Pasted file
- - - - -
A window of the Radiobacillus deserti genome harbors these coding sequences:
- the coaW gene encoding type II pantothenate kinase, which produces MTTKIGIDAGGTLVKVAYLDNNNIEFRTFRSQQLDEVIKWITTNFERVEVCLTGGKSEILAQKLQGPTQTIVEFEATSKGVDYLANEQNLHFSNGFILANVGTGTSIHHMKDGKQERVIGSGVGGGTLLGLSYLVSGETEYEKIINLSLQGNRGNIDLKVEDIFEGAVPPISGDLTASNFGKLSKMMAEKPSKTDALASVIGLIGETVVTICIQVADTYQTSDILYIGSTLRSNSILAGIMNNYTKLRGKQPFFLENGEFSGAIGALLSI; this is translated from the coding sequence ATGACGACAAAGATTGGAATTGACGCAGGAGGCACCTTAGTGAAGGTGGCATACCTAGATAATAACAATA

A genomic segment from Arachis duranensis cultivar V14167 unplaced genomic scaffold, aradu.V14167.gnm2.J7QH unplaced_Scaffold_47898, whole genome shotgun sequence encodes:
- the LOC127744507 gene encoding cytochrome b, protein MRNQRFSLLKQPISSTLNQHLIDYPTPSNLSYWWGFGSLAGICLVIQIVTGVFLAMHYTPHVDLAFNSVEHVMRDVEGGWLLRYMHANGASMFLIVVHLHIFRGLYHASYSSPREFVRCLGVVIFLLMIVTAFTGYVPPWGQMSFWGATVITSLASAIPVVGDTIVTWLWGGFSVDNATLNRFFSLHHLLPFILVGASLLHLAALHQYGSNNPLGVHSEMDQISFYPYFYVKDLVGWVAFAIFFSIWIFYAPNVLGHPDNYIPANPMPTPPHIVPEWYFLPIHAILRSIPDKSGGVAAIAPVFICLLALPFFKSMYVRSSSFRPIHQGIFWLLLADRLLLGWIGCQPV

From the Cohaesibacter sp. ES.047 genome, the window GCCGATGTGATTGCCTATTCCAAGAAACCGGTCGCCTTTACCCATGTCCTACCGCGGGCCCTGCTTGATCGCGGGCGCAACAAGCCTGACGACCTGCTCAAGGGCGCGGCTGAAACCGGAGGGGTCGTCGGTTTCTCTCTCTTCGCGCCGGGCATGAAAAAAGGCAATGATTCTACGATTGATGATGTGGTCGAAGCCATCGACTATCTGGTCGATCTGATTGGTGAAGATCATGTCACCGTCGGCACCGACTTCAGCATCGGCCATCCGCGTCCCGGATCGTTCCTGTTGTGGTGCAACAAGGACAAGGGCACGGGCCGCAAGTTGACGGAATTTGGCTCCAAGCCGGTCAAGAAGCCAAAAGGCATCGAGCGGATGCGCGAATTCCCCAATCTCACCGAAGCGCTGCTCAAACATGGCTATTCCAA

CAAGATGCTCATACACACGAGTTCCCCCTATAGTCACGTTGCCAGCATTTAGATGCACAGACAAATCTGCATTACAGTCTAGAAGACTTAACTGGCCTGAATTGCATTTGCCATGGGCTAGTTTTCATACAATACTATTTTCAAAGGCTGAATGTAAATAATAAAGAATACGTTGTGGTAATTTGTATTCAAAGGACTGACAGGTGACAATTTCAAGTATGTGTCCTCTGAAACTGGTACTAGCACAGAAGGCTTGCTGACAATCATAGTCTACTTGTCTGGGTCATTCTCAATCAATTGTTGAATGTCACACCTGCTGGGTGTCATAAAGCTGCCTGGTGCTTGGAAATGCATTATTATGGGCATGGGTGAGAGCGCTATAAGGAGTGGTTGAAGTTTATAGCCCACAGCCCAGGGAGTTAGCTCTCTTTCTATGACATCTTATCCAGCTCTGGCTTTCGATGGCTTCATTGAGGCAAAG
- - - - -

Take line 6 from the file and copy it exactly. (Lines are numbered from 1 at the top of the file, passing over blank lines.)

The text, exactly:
CAAGATGCTCATACACACGAGTTCCCCCTATAGTCACGTTGCCAGCATTTAGATGCACAGACAAATCTGCATTACAGTCTAGAAGACTTAACTGGCCTGAATTGCATTTGCCATGGGCTAGTTTTCATACAATACTATTTTCAAAGGCTGAATGTAAATAATAAAGAATACGTTGTGGTAATTTGTATTCAAAGGACTGACAGGTGACAATTTCAAGTATGTGTCCTCTGAAACTGGTACTAGCACAGAAGGCTTGCTGACAATCATAGTCTACTTGTCTGGGTCATTCTCAATCAATTGTTGAATGTCACACCTGCTGGGTGTCATAAAGCTGCCTGGTGCTTGGAAATGCATTATTATGGGCATGGGTGAGAGCGCTATAAGGAGTGGTTGAAGTTTATAGCCCACAGCCCAGGGAGTTAGCTCTCTTTCTATGACATCTTATCCAGCTCTGGCTTTCGATGGCTTCATTGAGGCAAAG